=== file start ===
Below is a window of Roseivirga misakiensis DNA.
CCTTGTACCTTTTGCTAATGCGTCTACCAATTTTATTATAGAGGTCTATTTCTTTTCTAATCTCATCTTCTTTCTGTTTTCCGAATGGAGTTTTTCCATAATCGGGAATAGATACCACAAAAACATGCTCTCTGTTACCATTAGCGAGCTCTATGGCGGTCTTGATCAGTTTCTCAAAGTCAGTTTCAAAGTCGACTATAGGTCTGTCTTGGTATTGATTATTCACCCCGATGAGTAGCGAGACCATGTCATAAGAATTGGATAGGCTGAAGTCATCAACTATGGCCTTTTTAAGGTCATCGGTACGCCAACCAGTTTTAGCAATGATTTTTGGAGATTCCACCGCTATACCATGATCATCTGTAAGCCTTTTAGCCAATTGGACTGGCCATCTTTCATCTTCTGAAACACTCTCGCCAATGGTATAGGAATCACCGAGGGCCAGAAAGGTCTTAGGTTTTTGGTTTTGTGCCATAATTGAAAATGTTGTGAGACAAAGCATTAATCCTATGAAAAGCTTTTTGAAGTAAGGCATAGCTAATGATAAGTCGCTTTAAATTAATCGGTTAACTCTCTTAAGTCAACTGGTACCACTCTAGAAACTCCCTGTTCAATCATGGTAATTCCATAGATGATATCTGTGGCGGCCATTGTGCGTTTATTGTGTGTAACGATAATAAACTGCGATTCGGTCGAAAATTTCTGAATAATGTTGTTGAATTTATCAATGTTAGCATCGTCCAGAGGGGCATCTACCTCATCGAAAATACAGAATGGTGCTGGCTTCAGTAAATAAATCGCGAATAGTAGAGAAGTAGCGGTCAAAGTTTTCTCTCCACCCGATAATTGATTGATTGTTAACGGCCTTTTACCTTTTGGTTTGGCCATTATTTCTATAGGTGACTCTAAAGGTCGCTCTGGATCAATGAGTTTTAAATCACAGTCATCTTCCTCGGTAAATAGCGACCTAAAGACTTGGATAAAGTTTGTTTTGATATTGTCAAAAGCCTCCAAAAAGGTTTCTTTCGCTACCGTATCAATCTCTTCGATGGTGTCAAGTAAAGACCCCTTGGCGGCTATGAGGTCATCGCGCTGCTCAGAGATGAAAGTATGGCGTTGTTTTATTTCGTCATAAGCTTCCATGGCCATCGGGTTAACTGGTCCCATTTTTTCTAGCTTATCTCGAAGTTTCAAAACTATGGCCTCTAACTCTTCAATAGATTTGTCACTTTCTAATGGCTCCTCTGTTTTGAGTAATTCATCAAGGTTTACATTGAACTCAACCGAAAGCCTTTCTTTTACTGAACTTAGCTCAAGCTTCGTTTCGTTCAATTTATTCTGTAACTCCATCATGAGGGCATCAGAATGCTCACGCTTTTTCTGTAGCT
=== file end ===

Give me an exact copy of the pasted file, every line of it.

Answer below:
Below is a window of Roseivirga misakiensis DNA.
CCTTGTACCTTTTGCTAATGCGTCTACCAATTTTATTATAGAGGTCTATTTCTTTTCTAATCTCATCTTCTTTCTGTTTTCCGAATGGAGTTTTTCCATAATCGGGAATAGATACCACAAAAACATGCTCTCTGTTACCATTAGCGAGCTCTATGGCGGTCTTGATCAGTTTCTCAAAGTCAGTTTCAAAGTCGACTATAGGTCTGTCTTGGTATTGATTATTCACCCCGATGAGTAGCGAGACCATGTCATAAGAATTGGATAGGCTGAAGTCATCAACTATGGCCTTTTTAAGGTCATCGGTACGCCAACCAGTTTTAGCAATGATTTTTGGAGATTCCACCGCTATACCATGATCATCTGTAAGCCTTTTAGCCAATTGGACTGGCCATCTTTCATCTTCTGAAACACTCTCGCCAATGGTATAGGAATCACCGAGGGCCAGAAAGGTCTTAGGTTTTTGGTTTTGTGCCATAATTGAAAATGTTGTGAGACAAAGCATTAATCCTATGAAAAGCTTTTTGAAGTAAGGCATAGCTAATGATAAGTCGCTTTAAATTAATCGGTTAACTCTCTTAAGTCAACTGGTACCACTCTAGAAACTCCCTGTTCAATCATGGTAATTCCATAGATGATATCTGTGGCGGCCATTGTGCGTTTATTGTGTGTAACGATAATAAACTGCGATTCGGTCGAAAATTTCTGAATAATGTTGTTGAATTTATCAATGTTAGCATCGTCCAGAGGGGCATCTACCTCATCGAAAATACAGAATGGTGCTGGCTTCAGTAAATAAATCGCGAATAGTAGAGAAGTAGCGGTCAAAGTTTTCTCTCCACCCGATAATTGATTGATTGTTAACGGCCTTTTACCTTTTGGTTTGGCCATTATTTCTATAGGTGACTCTAAAGGTCGCTCTGGATCAATGAGTTTTAAATCACAGTCATCTTCCTCGGTAAATAGCGACCTAAAGACTTGGATAAAGTTTGTTTTGATATTGTCAAAAGCCTCCAAAAAGGTTTCTTTCGCTACCGTATCAATCTCTTCGATGGTGTCAAGTAAAGACCCCTTGGCGGCTATGAGGTCATCGCGCTGCTCAGAGATGAAAGTATGGCGTTGTTTTATTTCGTCATAAGCTTCCATGGCCATCGGGTTAACTGGTCCCATTTTTTCTAGCTTATCTCGAAGTTTCAAAACTATGGCCTCTAACTCTTCAATAGATTTGTCACTTTCTAATGGCTCCTCTGTTTTGAGTAATTCATCAAGGTTTACATTGAACTCAACCGAAAGCCTTTCTTTTACTGAACTTAGCTCAAGCTTCGTTTCGTTCAATTTATTCTGTAACTCCATCATGAGGGCATCAGAATGCTCACGCTTTTTCTGTAGCT